As I am now approaching the end of my studies (just in case you’ve missed the previous 7 posts- get original Georgia) I find myself questioning occupational therapy practices more and more. I have certainly developed more of a ‘raised eyebrow’ as my lecturer would say. Yet, although it’s only natural to become more critical as you progress through the course, (it’s actually a course and professional requirement). My questions not only come from my experiences as a student they also come from my experiences of having a disability.
Before we go any further, I’m not trying to get myself struck off the register before I’m already on! This blog is based on a lot of the day-to-day interactions I have with my peers (online) and have gleaned from the empowered practice conversations.
It is well known that a core value of the occupational therapy profession is person-centred practice (yes, person-centred practice I hate the term client). In which I wholeheartedly believe in this and have reiterated this concept multiple times.
So, when the International Day of People with Disabilities came around last December I thought that I was on board with the name as ‘people’ came before ‘disabilities’. Yet as the day progressed, I found myself reading posts by well-known bloggers such as Gemma Turner (see post here)and Shona Cobb (see post here) that questioned my way of thinking.
In these posts, which you must read if you haven’t already, Gemma and Shona highlight the importance of disability first language because the phrase ‘people with disabilities’ implies that those ‘people’ have overcome and are separated from their disabilities.
After months of reflecting on this and quizzing my disabled peers (sorry), I have to say I agree with disability first language-not all the time I don’t want to be known as the ‘CP Girl’, but I do identify as a disabled person and I want to be referred to as a disabled person rather than a person with a disability. This is because like Gemma and Shona say my disability is part of me.
I’m not trying to overcome my disability; I’ll always try and look on the positive side. But I’m not denying that I’ve faced barriers in my life due to my CP, nor am I denying that they will be more barriers to face. I’m simply living with my disability and making sense of my life with my disability that is part of me, not beside me, I can’t just pick it up and put it down whenever I feel like it- it’s part of me.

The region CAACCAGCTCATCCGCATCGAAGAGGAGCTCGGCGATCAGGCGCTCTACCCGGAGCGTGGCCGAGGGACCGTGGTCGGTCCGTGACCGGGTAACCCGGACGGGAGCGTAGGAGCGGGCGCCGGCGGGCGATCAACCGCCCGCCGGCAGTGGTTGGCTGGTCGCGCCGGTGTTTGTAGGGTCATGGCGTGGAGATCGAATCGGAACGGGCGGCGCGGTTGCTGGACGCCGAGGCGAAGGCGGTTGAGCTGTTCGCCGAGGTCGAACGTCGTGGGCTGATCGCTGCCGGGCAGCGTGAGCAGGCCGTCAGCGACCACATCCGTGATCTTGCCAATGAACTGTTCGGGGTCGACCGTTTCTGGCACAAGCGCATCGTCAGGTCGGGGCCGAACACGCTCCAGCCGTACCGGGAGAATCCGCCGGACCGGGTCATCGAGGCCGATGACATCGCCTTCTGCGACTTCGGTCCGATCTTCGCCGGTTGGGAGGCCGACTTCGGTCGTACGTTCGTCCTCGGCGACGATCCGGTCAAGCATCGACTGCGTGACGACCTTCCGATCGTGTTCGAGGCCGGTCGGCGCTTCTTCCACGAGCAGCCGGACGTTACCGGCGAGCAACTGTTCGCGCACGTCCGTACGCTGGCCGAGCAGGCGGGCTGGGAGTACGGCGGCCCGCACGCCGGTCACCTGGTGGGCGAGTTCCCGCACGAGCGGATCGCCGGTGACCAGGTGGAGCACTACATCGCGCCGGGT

Chloe Tear is another blogger that also articulates this point very well (see post here).
Not everyone will want to be referred to as a ‘person with a disability’ nor will everyone want to be referred to as a ‘disabled person’ and others may want to be referred to something completely different which is absolutely fine- it’s their right!
However, occupational therapy practice needs to be mindful of this; how can we deliver person-centred practice if we do not know how people identify?
Since co-hosting the empowered practice conversations last November, I seem to not only be questioning practice but questioning my own beliefs. Questioning practice can be quite mentally exhausting especially when it’s touching professional boundaries. What’s even more exhausting is questioning your own beliefs. Yet, without this inner critique, I will never enhance my future practice and become the occupational therapist I want to be.
When I set out to write this post, I aimed to address more than person-centred practice. But now, that I am touching 700 words and have rambled on for long enough, I think it’s time for me to go back to reflecting privately before I do more posts on this topic. So, I thought I’d leave it down to you…
What are your thoughts on this topic and how can we raise the profile of these issues within occupational therapy practice?
Thank you for taking your time to read my post!
P.S – I had already written this post when I was doing some work for my assignment and found this point highlighted in Chacala et al’s 2013 research.